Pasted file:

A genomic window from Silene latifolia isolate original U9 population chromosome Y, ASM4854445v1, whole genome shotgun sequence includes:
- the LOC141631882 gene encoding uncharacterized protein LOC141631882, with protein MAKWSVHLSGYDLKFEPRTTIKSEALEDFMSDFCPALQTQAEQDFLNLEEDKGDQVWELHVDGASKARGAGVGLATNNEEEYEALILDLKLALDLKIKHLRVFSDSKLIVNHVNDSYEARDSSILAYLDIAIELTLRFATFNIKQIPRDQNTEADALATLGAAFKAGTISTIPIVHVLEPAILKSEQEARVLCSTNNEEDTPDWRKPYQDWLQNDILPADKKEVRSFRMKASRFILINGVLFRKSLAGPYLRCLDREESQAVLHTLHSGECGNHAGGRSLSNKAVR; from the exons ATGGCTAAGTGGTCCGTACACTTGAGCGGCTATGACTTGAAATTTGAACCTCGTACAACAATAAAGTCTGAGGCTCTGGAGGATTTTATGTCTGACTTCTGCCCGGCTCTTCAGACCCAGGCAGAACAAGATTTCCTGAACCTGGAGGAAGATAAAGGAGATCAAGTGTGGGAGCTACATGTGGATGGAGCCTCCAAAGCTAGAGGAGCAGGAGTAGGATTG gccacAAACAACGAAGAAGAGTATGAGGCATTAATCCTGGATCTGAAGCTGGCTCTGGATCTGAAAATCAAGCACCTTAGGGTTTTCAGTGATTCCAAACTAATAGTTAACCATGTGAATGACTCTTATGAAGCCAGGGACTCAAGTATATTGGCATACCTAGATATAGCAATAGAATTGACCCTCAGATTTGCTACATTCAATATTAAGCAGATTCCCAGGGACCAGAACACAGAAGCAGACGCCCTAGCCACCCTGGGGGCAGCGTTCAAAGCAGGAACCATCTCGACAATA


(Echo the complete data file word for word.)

A genomic window from Silene latifolia isolate original U9 population chromosome Y, ASM4854445v1, whole genome shotgun sequence includes:
- the LOC141631882 gene encoding uncharacterized protein LOC141631882, with protein MAKWSVHLSGYDLKFEPRTTIKSEALEDFMSDFCPALQTQAEQDFLNLEEDKGDQVWELHVDGASKARGAGVGLATNNEEEYEALILDLKLALDLKIKHLRVFSDSKLIVNHVNDSYEARDSSILAYLDIAIELTLRFATFNIKQIPRDQNTEADALATLGAAFKAGTISTIPIVHVLEPAILKSEQEARVLCSTNNEEDTPDWRKPYQDWLQNDILPADKKEVRSFRMKASRFILINGVLFRKSLAGPYLRCLDREESQAVLHTLHSGECGNHAGGRSLSNKAVR; from the exons ATGGCTAAGTGGTCCGTACACTTGAGCGGCTATGACTTGAAATTTGAACCTCGTACAACAATAAAGTCTGAGGCTCTGGAGGATTTTATGTCTGACTTCTGCCCGGCTCTTCAGACCCAGGCAGAACAAGATTTCCTGAACCTGGAGGAAGATAAAGGAGATCAAGTGTGGGAGCTACATGTGGATGGAGCCTCCAAAGCTAGAGGAGCAGGAGTAGGATTG gccacAAACAACGAAGAAGAGTATGAGGCATTAATCCTGGATCTGAAGCTGGCTCTGGATCTGAAAATCAAGCACCTTAGGGTTTTCAGTGATTCCAAACTAATAGTTAACCATGTGAATGACTCTTATGAAGCCAGGGACTCAAGTATATTGGCATACCTAGATATAGCAATAGAATTGACCCTCAGATTTGCTACATTCAATATTAAGCAGATTCCCAGGGACCAGAACACAGAAGCAGACGCCCTAGCCACCCTGGGGGCAGCGTTCAAAGCAGGAACCATCTCGACAATA